With thirty-four seconds remaining in their game against Kentucky, Notre Dame called timeout. The score was tied at sixty-six, and the Irish had just turned the ball over to the Wildcats. The shot clock was off.
As soon as Kentucky inbounded the ball, ND fouled, sending the UK ballhandler to the line. He made both shots, giving the ball back to Notre Dame down 68-66, with thirty-three seconds left on the clock and the chance to tie the game or take the lead and claim a berth in the Final Four.
ND could have had the final possession of the game with more than thirty seconds on the clock, down two, down one, or still tied, if they had fouled Kentucky immediately. The preceding paragraph would have described reality. It does not, because they did not.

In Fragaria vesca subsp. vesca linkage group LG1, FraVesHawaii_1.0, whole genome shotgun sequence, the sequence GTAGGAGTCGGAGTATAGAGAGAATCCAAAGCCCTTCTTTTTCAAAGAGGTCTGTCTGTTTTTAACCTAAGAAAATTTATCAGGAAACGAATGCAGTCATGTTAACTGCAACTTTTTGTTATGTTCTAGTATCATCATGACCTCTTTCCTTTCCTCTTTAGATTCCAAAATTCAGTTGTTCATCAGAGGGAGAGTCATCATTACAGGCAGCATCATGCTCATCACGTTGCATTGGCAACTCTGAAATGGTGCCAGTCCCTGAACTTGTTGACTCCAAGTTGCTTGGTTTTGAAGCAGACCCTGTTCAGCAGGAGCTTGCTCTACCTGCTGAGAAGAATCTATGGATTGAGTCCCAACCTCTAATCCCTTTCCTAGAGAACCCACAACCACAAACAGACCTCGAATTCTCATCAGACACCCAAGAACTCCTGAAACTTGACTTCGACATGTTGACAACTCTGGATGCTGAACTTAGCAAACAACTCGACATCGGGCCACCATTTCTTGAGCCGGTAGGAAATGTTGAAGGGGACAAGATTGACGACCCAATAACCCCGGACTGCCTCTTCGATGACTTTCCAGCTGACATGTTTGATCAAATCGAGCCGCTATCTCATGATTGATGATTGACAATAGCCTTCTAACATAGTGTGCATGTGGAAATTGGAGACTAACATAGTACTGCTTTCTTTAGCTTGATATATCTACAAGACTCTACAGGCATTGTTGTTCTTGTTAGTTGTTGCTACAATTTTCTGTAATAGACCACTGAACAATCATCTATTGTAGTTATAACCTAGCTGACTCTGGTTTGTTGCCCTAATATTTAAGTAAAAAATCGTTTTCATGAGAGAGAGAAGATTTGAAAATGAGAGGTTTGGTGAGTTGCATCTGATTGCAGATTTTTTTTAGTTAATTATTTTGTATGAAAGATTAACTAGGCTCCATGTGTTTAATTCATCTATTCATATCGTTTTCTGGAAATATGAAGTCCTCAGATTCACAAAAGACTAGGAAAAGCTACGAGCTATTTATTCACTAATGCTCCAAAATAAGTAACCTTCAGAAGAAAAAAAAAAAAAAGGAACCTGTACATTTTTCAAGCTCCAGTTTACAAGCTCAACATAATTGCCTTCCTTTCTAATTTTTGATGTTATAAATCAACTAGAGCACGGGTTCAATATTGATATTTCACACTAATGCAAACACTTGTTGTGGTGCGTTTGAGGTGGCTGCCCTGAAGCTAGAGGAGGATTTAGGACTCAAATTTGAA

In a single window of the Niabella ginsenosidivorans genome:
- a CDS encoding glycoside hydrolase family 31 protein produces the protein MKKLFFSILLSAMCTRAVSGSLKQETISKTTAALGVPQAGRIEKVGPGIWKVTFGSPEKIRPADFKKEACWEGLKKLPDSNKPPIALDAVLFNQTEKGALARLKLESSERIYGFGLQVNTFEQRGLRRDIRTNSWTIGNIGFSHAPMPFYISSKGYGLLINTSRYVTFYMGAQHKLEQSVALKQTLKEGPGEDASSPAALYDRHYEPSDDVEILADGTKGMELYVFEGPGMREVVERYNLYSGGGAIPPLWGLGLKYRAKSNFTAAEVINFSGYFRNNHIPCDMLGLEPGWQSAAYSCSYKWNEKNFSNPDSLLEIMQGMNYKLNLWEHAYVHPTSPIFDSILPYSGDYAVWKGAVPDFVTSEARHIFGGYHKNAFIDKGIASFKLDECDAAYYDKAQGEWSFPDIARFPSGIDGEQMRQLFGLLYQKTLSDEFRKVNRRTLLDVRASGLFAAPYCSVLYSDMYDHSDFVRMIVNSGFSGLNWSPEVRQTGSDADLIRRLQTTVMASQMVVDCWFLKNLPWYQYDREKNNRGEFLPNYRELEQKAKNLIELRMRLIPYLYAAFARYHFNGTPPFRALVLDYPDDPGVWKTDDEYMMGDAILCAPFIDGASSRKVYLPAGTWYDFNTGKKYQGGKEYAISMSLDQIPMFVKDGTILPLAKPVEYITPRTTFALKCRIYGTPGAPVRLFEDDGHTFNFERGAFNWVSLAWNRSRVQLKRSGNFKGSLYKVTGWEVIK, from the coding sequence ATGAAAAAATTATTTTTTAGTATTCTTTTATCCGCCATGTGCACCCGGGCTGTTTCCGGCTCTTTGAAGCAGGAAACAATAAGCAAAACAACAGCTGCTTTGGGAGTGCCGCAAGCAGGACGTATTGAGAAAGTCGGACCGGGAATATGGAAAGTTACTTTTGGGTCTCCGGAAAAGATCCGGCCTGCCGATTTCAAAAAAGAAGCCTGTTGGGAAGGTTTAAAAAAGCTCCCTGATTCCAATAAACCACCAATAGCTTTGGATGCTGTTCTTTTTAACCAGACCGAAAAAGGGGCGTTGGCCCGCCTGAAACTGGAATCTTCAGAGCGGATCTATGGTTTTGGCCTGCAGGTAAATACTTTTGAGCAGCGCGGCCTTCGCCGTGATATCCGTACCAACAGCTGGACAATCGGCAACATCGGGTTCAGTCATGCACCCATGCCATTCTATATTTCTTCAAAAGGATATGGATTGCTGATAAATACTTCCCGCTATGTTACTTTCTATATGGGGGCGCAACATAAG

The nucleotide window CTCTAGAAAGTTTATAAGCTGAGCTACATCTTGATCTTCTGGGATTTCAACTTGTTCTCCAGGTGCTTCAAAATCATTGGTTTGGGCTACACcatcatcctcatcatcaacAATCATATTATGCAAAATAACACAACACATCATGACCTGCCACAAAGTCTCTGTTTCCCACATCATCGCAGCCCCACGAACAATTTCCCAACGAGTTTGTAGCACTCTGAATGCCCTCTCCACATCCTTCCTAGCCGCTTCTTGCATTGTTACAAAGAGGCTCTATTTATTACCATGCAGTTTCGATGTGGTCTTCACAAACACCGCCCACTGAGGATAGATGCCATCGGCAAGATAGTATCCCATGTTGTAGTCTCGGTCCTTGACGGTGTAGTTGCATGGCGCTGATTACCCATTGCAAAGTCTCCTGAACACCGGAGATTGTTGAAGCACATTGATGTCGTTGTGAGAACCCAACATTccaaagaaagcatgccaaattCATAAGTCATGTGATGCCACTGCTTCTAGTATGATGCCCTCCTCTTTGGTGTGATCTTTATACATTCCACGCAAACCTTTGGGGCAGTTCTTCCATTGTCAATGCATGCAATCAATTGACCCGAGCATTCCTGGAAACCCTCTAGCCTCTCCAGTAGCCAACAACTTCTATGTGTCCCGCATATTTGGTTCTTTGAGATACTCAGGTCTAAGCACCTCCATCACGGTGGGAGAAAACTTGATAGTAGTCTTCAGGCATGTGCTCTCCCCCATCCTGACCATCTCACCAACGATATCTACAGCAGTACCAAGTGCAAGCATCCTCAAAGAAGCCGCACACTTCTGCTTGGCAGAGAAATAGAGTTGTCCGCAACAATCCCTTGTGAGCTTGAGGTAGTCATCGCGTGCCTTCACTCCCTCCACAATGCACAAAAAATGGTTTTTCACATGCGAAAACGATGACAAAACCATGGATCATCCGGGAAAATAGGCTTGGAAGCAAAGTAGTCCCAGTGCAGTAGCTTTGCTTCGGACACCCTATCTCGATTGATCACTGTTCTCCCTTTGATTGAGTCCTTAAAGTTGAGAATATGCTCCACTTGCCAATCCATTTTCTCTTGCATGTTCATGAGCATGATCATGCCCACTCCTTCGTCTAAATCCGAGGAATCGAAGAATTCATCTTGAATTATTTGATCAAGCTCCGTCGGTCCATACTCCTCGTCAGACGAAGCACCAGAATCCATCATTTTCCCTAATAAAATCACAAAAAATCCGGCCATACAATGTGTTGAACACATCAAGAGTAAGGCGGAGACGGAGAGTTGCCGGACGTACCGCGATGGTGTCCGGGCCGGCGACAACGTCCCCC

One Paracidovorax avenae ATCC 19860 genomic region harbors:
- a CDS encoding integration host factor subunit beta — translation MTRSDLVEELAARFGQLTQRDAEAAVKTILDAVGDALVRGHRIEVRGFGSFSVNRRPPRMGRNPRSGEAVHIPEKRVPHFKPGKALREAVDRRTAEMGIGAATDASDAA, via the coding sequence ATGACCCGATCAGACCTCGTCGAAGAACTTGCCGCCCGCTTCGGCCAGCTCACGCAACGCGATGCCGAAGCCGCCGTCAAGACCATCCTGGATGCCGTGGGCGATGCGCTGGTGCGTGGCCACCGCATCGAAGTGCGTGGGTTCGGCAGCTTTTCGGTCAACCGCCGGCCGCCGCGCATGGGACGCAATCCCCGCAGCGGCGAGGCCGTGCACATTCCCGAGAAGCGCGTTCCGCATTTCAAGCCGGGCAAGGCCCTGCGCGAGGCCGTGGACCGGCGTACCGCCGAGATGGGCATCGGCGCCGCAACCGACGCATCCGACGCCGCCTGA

Instead, the Irish passively allowed Kentucky to write the script for the game’s final seconds, their foul coming with a mere six seconds left on the game clock. Why wait so long? A quick foul seems like the obvious play. Even if Kentucky made both free throws– and they might not!– Notre Dame still would have nearly a full-length possession in which to tie or take the lead. In essence, an immediate foul inverts in ND’s favor the situation that existed coming out of ND’s timeout. Sure, they might be down two points rather than tied, but they seemed content to grant Kentucky that opportunity to score anyway. The only difference is time.